Animal Clinic of Kalispell - February 2020

Pet Press KALISPELL FEBRUARY 2020

406.755.6886 WWW.KALISPELLVET.COM

CANINES AND MOLARS

How Often Do Veterinarians Brush Their Dogs’ Teeth?

I ’ve been around long enough that when I was in veterinary school, pets didn’t have teeth. At least, that’s what the curriculum implied. We learned physiology, biochemistry, medicine, diagnostics, and surgical technique, but oral health wasn’t given a second thought. During my senior year, while in my local practice rotations, I did a single dental treatment. Mind you, I had no training in this. I felt like some

our continuing education for technicians. We need to be able to provide our patients with the best medicine to keep their teeth healthy. Our goal is to help our patients’ mouths be healthy for a lifetime. Dental care is about more than cleaning off tartar and removing rotten teeth. Animal dentistry has developed to the point where root canals and orthodontics are possible. Saving a tooth is so much better for a pet’s long-term health

Civil War surgeon on the battlefield trying to clean and extract those teeth. Looking back, it was terrible medicine. It blows my mind how long it took us to pay attention to pet dentistry. When I graduated from veterinary school in 1995, I was not trained on anything related to dentistry. Now, prophylactic and therapeutic dentistry is a HUGE part of our daily practice and medical care. It finally dawned on everyone that if it’s bad when we don’t brush our teeth, what happens to our pets who’ve never brushed their teeth?

than removing a tooth. Infected teeth can cause bone infections and pathologic jaw fractures, and those have to go, but extracting certain teeth changes the facial structure and anatomy, making it harder for them to chew and keep their tongues inside their mouths. We’ve all seen pets (even sleeping in our office right now) with no teeth left, and they do fine, but it isn’t ideal.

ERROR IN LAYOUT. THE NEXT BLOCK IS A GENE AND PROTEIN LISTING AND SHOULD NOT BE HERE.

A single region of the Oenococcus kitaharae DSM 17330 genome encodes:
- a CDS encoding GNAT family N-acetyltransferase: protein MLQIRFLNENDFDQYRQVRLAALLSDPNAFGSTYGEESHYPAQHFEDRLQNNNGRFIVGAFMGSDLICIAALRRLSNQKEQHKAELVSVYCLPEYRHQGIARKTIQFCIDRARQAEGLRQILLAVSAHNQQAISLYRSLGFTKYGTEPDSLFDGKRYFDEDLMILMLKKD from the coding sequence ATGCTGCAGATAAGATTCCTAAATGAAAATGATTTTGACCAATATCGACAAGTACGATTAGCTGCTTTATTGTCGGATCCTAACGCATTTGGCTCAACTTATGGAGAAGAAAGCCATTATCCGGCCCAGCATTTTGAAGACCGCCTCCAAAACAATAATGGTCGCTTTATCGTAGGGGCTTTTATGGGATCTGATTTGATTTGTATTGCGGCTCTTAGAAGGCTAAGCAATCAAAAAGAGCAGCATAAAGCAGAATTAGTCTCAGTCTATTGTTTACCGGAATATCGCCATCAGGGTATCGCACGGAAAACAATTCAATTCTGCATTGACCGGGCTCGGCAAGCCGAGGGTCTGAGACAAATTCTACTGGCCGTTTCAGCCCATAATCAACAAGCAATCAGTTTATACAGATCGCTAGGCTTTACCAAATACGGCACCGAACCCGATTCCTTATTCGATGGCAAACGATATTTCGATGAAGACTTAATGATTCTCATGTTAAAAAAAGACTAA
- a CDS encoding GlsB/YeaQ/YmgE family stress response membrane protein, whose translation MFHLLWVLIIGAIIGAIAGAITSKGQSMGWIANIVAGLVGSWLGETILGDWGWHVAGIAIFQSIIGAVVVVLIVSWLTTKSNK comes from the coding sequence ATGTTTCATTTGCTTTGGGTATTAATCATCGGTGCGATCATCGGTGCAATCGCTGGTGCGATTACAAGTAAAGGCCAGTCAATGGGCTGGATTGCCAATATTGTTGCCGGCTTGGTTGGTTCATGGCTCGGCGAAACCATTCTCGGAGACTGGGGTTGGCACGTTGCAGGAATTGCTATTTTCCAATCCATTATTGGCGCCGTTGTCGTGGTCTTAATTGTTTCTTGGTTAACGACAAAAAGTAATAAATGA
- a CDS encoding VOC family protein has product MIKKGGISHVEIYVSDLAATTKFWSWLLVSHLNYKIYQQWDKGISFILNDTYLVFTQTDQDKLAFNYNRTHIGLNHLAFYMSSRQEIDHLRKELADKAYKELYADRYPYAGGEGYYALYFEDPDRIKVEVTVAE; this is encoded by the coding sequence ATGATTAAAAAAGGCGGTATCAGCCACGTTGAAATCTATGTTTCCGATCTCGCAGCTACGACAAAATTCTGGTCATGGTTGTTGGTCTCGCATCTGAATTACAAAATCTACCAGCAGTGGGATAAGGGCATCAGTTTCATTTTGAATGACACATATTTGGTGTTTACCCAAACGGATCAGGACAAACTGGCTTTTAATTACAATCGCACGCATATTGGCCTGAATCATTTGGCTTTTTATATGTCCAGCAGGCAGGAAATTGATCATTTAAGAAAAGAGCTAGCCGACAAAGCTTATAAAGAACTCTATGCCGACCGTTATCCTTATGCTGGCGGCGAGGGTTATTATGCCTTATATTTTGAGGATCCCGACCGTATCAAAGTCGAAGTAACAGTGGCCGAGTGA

Dental care is one of those areas where our pets rely on us entirely. They can’t brush their own teeth, gargle with mouthwash after dinner, or tell us if their mouth is sore. If a dog breaks its tooth chewing on a bone or an old cat ends up with a dental abscess, they can’t do much about it! We need to be aware of our pets’ oral health needs, just like we’re aware of how much they eat or when they need to go outside.

The mouth offers a direct path to the rest of the body. Just like in people, if a dog or cat has rotten teeth, they’re filling their entire biologic system with bacteria and inflammation. It leads to a mess of health troubles, which is why it’s so important for pet owners to brush their pets’ teeth. That said, I’m a veterinarian, and even I don’t brush my own dogs’ teeth nearly as often as I should! That is exactly why our practice focuses our attention on it. Additional technical training in dentistry is a focus of

As far as longevity, it’s not the most stylish part of veterinary medicine, but it is one of the most important.

1

406.755.6886

Published by The Newsletter Pro www.TheNewsletterPro.com

www.kalispellvet.com

Made with FlippingBook Online newsletter